By David Kulakofsky, Halliburton
As wells become increasingly complex, so do the cementing solutions required to support the casing strings and reliably isolate pay zones for long-term economics in these deeper, hotter, higher-pressure and even corrosive environments. A popular solution is a family of high-performance lightweight (HPL) cementing systems based on hollow-microsphere material supplied in a bulk additive form to be blended with the cement powder. These microspheres deliver the benefit of providing cementing solutions with normal density slurry properties at lightweight and even ultra-lightweight systems, allowing complete circulation in complex wells – even past the weakest zones.
Figure 1: The LBA mixture allows microspheres
to be provided as a stable liquid additive
that maintains uniform distribution.
While there is growing popularity worldwide of HPL cementing solutions based on microspheres, achieving the prescribed slurry properties when bulk blending microspheres into the cement powder has proven particularly challenging. Microspheres can throw off conventional-quality assurance measures of the slurry properties (especially the necessary cement-to-water ratio). Thus, complex operational modifications and unique best practices are recommended for delivering a successful primary cement job.
Well-documented challenges from bulk-blend microsphere-based HPL cementing systems include:
- Complex blending procedures.
- Long blending times.
- Large bulk storage requirements.
- Special bulk transfer procedures.
- Unique mixing requirements.
- Requirements for modifications to the standard slurry mixing equipment to allow the correct cement-to-water ratio of the slurry.
- Slurry density inflexibility.
For instance, because the spheres are hollow, the bulk volumes required can double, triple or quadruple, which can lead to storage issues. Additionally, with the requirement to ship cement blends offshore days or weeks ahead of time, inability to adjust the density may lock the cementing engineer into the preplanned density even if well conditions change.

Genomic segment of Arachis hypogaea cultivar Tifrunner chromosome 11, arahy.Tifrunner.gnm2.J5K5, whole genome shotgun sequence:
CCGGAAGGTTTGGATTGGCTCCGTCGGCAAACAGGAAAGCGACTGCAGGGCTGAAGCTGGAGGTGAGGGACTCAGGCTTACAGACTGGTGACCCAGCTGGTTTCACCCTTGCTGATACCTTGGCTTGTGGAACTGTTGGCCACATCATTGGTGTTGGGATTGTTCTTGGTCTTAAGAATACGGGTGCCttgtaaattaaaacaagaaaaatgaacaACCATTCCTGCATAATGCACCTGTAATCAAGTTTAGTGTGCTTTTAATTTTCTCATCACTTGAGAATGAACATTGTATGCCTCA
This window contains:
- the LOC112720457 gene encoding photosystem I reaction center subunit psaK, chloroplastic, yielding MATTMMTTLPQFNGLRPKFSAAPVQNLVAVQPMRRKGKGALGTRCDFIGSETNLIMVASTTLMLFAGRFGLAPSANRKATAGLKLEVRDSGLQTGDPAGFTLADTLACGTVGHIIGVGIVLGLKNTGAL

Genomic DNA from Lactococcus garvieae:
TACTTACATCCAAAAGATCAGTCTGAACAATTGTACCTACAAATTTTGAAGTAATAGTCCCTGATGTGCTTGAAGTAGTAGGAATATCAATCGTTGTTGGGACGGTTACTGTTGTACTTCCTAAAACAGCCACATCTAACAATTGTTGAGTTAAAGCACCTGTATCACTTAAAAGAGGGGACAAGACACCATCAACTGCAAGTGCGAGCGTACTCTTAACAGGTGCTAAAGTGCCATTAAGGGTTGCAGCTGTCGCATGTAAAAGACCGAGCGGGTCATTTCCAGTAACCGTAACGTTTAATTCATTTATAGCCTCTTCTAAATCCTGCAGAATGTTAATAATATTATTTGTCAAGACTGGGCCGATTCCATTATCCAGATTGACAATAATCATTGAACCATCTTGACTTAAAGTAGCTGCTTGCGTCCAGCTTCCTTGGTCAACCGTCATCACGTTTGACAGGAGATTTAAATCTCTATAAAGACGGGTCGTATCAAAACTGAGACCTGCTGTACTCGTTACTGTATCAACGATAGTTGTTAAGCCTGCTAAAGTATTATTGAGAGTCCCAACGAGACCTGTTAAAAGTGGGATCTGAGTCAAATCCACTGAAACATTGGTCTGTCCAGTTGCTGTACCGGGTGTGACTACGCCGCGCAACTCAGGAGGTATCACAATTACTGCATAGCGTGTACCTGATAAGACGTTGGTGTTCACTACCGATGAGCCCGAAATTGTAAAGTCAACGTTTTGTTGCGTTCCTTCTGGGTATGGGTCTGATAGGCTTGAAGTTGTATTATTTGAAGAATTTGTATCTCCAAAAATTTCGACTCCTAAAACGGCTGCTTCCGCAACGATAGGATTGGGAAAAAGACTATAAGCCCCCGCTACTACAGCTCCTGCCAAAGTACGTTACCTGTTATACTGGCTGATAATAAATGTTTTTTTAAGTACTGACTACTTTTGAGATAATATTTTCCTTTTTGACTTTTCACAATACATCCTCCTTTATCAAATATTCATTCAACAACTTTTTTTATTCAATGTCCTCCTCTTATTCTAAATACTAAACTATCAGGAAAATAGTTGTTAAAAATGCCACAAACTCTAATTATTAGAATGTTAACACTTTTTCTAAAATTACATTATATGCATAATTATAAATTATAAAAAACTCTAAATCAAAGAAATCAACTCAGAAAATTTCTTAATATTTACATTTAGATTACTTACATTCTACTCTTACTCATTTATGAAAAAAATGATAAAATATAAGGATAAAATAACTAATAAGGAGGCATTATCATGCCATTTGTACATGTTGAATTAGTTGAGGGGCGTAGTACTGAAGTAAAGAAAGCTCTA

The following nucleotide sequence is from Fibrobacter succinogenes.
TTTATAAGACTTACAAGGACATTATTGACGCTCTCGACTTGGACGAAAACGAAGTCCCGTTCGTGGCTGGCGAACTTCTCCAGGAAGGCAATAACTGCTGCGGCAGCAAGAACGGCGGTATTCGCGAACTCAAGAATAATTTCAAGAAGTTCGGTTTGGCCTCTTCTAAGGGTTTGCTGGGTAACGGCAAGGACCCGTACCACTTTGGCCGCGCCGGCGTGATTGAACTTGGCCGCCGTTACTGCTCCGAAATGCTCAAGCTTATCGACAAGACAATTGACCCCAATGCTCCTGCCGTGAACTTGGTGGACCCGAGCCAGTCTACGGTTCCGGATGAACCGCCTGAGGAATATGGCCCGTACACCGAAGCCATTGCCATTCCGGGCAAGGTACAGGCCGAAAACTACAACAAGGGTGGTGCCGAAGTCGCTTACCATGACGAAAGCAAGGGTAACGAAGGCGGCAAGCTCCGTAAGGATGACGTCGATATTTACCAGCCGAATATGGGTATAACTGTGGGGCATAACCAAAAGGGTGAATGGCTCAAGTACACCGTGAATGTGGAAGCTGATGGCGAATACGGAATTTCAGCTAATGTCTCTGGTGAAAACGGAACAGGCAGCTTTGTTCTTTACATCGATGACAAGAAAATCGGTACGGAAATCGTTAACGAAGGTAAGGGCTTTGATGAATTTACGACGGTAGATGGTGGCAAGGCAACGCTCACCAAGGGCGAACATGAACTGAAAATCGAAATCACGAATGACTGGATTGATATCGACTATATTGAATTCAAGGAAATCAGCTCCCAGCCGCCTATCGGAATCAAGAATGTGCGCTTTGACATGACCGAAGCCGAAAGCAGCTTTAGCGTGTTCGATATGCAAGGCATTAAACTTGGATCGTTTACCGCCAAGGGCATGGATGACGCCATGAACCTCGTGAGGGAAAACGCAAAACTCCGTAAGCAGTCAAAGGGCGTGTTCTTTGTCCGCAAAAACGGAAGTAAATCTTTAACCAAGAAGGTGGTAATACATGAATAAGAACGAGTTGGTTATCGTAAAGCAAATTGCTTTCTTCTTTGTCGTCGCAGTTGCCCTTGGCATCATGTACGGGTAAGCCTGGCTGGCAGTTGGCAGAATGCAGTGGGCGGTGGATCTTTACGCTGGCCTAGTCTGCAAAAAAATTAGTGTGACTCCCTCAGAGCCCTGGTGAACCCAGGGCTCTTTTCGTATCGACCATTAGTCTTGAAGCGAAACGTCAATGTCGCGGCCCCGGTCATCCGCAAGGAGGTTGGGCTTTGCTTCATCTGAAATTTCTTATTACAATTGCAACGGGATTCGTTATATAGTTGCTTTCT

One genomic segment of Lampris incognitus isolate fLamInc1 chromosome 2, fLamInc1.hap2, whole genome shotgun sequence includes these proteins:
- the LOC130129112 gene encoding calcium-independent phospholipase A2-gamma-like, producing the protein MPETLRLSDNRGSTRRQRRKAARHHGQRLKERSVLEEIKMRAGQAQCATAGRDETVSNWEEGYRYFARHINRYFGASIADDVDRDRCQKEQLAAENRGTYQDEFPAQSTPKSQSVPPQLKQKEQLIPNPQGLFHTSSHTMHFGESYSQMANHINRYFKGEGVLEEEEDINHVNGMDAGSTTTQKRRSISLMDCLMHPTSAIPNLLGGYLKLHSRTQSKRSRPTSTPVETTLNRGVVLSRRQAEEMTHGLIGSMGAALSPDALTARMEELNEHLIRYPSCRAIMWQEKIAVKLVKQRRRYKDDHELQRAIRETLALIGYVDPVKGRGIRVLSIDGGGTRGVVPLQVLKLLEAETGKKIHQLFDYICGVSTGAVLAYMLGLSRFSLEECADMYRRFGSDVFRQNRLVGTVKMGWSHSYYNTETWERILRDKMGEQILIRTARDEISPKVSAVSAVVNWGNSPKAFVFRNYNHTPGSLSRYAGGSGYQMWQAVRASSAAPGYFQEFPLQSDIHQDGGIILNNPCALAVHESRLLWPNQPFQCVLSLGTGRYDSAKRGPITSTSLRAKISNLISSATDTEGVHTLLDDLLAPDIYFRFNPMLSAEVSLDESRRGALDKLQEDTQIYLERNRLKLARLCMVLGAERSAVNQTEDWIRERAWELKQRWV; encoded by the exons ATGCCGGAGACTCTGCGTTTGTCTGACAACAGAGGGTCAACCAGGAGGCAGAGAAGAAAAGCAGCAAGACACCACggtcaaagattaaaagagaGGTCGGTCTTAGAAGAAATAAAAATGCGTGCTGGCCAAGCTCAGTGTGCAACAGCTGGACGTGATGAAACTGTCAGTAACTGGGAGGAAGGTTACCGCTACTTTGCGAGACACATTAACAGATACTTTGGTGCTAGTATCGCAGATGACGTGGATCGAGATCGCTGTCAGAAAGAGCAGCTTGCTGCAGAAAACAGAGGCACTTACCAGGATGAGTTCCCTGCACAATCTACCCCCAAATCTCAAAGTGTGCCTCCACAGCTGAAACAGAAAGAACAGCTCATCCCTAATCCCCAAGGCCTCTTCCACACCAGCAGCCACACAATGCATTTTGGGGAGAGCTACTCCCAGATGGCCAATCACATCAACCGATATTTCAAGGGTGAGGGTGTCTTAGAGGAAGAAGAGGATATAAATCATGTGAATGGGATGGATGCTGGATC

Halliburton offers an alternative that helps to eliminate these concerns, including enabling last-minute density flexibility.
It is important to note that rather than blending the microspheres with the cement powder, there are successful jobs where bulk microspheres were added directly to the mix fluid. However, in instances where the microspheres are just added to the slugging pit, there is nothing to assure that the delivery of the microspheres is uniform. Slugging pits and batch mixers typically have their suctions at the bottom and, because the microspheres tend to rise or float rather than sink, any floating of the microspheres can result in the early fluid near the suction having a reduced microsphere concentration.
This article introduces the use of microspheres in a liquid additive form and describes not only how it overcomes the blending, transport and storage challenges of bulk microspheres but also how it enhances evaluation of the cement slurry properties to achieve the engineered design for a successful primary cement job. In the subject liquid-bead additive (LBA) preparation, only enough fluid is used to liquefy the microspheres. Thus, if the liquid injection rate is accurately metered, the microsphere delivery should be uniform.
Figure 2: The density inflexibility of non-LBA HPL
cementing systems can pose challenges for offshore operations.
Rather than a high-performance lightweight cement slurry based on bulk-blended microspheres, a less problematic approach to HPL involves a new concept of an LBA. LBA is a proprietary mix that allows microspheres to be provided as a stable liquid additive (Figure 1) that maintains a uniform distribution of the microspheres. Creating HPL cements utilizing LBA instead of the conventional method of bulk blending microspheres with the cement powder addresses all seven of the normal complications associated with these otherwise advantageous HPL systems as outlined in Table 1.